Three months later, Lacy and Daniel are suspects in Jesse's disappearance, and they've moved into an apartment. Pollard cuts out a newspaper article about Jesse's disappearance and hangs it on his wall with all the other pictures of missing children. As Lacy is going through old things, she finds pictures that Jesse drew as a child that involved three grey figures holding his hand in front of a house. Remembering that Jesse was sick for the longest time as a child, she realizes now that it was Jesse, and not Sammy, whom the Grays first showed interest in, and thus that he was the one who had been chosen. As she realizes this, the walkie-talkie begins to go off with feedback, and she and Sammy both hear Jesse's faint voice calling Sammy's name.
- Keri Russell as Lacy Barrett
- Josh Hamilton as Daniel Barrett
- Dakota Goyo as Jesse Barrett
- Kadan Rockett as Sam Barrett
- J. K. Simmons as Edwin Pollard
- L. J. Benet as Kevin Ratner
- Rich Hutchman as Mike Jessop
- Myndy Crist as Karen Jessop
- Annie Thurman as Shelly Jessop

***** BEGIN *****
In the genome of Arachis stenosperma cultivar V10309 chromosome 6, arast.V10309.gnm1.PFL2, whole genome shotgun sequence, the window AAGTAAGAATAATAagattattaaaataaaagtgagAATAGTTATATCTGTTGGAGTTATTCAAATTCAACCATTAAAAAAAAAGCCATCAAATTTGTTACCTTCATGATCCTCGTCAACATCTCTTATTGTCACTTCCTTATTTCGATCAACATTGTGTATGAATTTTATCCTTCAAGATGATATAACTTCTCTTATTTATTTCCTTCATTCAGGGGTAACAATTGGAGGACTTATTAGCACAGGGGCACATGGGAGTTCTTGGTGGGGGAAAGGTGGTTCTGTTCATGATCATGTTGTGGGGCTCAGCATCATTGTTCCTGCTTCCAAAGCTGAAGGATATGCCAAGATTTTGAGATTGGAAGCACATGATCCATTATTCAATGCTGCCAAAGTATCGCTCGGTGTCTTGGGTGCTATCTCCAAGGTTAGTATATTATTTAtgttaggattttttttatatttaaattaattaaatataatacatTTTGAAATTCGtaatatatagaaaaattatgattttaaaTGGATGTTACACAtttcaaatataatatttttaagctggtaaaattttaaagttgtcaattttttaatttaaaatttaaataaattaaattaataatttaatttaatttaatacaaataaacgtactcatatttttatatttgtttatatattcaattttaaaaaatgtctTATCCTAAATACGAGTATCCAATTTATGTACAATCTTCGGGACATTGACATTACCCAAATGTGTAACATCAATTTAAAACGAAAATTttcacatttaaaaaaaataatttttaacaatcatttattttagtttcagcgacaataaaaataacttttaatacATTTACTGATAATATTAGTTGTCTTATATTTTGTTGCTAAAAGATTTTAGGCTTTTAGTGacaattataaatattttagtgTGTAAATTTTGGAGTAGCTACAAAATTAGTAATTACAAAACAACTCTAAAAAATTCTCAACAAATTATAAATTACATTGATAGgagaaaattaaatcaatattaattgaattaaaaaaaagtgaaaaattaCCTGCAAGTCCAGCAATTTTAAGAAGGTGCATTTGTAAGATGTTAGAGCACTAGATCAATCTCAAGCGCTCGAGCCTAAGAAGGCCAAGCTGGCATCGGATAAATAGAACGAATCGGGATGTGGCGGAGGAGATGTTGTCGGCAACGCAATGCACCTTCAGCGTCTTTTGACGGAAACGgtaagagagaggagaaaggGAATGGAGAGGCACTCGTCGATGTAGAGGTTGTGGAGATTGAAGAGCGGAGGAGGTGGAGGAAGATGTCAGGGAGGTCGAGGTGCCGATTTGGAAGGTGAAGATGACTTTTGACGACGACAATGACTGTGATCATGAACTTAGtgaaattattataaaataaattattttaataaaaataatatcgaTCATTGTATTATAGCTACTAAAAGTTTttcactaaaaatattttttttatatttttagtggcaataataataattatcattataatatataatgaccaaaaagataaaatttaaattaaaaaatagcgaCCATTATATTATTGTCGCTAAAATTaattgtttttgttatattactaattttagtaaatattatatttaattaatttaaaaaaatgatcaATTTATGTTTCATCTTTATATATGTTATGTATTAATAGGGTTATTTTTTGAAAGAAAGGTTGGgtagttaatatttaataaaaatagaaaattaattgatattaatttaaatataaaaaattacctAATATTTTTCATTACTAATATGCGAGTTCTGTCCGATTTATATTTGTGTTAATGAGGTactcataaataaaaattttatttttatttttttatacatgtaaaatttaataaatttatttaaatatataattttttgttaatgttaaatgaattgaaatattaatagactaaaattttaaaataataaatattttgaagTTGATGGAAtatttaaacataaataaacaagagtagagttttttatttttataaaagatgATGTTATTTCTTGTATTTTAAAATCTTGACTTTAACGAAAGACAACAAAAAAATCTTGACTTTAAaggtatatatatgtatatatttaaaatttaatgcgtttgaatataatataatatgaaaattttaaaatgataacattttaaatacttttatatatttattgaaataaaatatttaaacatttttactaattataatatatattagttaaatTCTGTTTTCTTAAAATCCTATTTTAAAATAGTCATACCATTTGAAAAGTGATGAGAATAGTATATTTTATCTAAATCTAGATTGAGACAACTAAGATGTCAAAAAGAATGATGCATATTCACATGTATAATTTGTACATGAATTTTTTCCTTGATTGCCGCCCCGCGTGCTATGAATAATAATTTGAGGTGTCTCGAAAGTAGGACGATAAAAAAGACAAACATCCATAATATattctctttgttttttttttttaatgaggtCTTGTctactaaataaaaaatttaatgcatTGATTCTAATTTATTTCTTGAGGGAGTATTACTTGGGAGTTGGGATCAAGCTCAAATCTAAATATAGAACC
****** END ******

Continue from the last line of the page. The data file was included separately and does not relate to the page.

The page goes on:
- Jack Washburn as Bobby Jessop
- Ron Ostrow as Richard Klein
- Cary Quattrocchi as Martin Haldeman
- Brian Stepanek as Security system technician
- Judith Moreland as Janice Rhodes
- Trevor St. John as Alex Holcombe
- Alyvia Alyn Lind as Young Daughter
Production commenced on August 3, 2012. Locations for filming included Los Angeles and Valencia, CA (College of the Canyons) The film was directed by Scott Stewart and produced by Jason Blum, Jeanette Brill and Couper Samuelson. The film's screenplay was written by Stewart; the original script by Stewart took about six weeks to finish writing.
Dark Skies received mixed reviews from film critics. It holds a 40% "rotten" rating on Rotten Tomatoes based on 78 reviews, with the site consensus being: "Dark Skies writer director Scott Stewart has a solid cast, an interesting premise, and some admirable ambitions, but he can't figure out what to do with any of them, and the result is a dull, muddled effort that will bore all but the most devoted horror buffs." It has 50% rating on Metacritic based on 19 reviews. Michael O'Sullivan of The Washington Post wrote that "[t]he movie builds a moderate, if less than monumental, level of spookiness, regardless of your ignorance. It’s a workmanlike piece of suspense." He gave the film 2 out of 4 stars. In a moderately favourable review for The New York Times, Andy Webster praised the film for the "consummate dexterity" with which it employed worn-out horror devices.
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- Webster, Andy (February 22, 2013). "Terror in the Suburbs (and Job Market)". The New York Times. Retrieved May 7, 2013.